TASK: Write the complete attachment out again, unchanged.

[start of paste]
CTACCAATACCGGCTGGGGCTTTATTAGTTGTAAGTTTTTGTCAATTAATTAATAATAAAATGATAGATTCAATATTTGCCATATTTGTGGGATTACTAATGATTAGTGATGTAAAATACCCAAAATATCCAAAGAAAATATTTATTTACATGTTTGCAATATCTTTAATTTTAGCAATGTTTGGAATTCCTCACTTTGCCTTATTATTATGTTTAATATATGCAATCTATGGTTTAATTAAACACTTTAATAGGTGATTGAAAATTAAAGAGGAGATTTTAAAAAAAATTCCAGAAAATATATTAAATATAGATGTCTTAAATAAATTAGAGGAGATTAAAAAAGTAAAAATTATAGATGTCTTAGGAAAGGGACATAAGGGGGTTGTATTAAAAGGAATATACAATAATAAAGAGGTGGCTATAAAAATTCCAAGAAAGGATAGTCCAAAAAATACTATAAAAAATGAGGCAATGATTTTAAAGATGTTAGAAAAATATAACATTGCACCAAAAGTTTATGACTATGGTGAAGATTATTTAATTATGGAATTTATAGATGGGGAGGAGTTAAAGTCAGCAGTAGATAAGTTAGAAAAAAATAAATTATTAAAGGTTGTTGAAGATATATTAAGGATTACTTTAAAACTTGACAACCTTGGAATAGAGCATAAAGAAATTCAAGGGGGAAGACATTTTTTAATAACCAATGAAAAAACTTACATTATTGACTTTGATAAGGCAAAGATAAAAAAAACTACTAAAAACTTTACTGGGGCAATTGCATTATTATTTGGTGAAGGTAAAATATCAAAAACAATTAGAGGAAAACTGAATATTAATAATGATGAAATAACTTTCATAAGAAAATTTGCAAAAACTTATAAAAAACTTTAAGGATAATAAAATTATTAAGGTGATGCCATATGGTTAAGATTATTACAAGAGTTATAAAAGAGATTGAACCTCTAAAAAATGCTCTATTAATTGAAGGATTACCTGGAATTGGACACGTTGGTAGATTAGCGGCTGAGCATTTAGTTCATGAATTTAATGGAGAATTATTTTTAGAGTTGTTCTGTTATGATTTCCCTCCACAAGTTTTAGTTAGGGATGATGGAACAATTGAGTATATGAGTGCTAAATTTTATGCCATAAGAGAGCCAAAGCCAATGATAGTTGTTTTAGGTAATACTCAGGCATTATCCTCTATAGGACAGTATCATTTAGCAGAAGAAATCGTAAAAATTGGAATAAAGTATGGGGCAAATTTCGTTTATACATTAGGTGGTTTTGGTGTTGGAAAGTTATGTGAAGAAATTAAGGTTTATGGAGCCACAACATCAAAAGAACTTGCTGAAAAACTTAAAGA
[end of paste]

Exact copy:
CTACCAATACCGGCTGGGGCTTTATTAGTTGTAAGTTTTTGTCAATTAATTAATAATAAAATGATAGATTCAATATTTGCCATATTTGTGGGATTACTAATGATTAGTGATGTAAAATACCCAAAATATCCAAAGAAAATATTTATTTACATGTTTGCAATATCTTTAATTTTAGCAATGTTTGGAATTCCTCACTTTGCCTTATTATTATGTTTAATATATGCAATCTATGGTTTAATTAAACACTTTAATAGGTGATTGAAAATTAAAGAGGAGATTTTAAAAAAAATTCCAGAAAATATATTAAATATAGATGTCTTAAATAAATTAGAGGAGATTAAAAAAGTAAAAATTATAGATGTCTTAGGAAAGGGACATAAGGGGGTTGTATTAAAAGGAATATACAATAATAAAGAGGTGGCTATAAAAATTCCAAGAAAGGATAGTCCAAAAAATACTATAAAAAATGAGGCAATGATTTTAAAGATGTTAGAAAAATATAACATTGCACCAAAAGTTTATGACTATGGTGAAGATTATTTAATTATGGAATTTATAGATGGGGAGGAGTTAAAGTCAGCAGTAGATAAGTTAGAAAAAAATAAATTATTAAAGGTTGTTGAAGATATATTAAGGATTACTTTAAAACTTGACAACCTTGGAATAGAGCATAAAGAAATTCAAGGGGGAAGACATTTTTTAATAACCAATGAAAAAACTTACATTATTGACTTTGATAAGGCAAAGATAAAAAAAACTACTAAAAACTTTACTGGGGCAATTGCATTATTATTTGGTGAAGGTAAAATATCAAAAACAATTAGAGGAAAACTGAATATTAATAATGATGAAATAACTTTCATAAGAAAATTTGCAAAAACTTATAAAAAACTTTAAGGATAATAAAATTATTAAGGTGATGCCATATGGTTAAGATTATTACAAGAGTTATAAAAGAGATTGAACCTCTAAAAAATGCTCTATTAATTGAAGGATTACCTGGAATTGGACACGTTGGTAGATTAGCGGCTGAGCATTTAGTTCATGAATTTAATGGAGAATTATTTTTAGAGTTGTTCTGTTATGATTTCCCTCCACAAGTTTTAGTTAGGGATGATGGAACAATTGAGTATATGAGTGCTAAATTTTATGCCATAAGAGAGCCAAAGCCAATGATAGTTGTTTTAGGTAATACTCAGGCATTATCCTCTATAGGACAGTATCATTTAGCAGAAGAAATCGTAAAAATTGGAATAAAGTATGGGGCAAATTTCGTTTATACATTAGGTGGTTTTGGTGTTGGAAAGTTATGTGAAGAAATTAAGGTTTATGGAGCCACAACATCAAAAGAACTTGCTGAAAAACTTAAAGA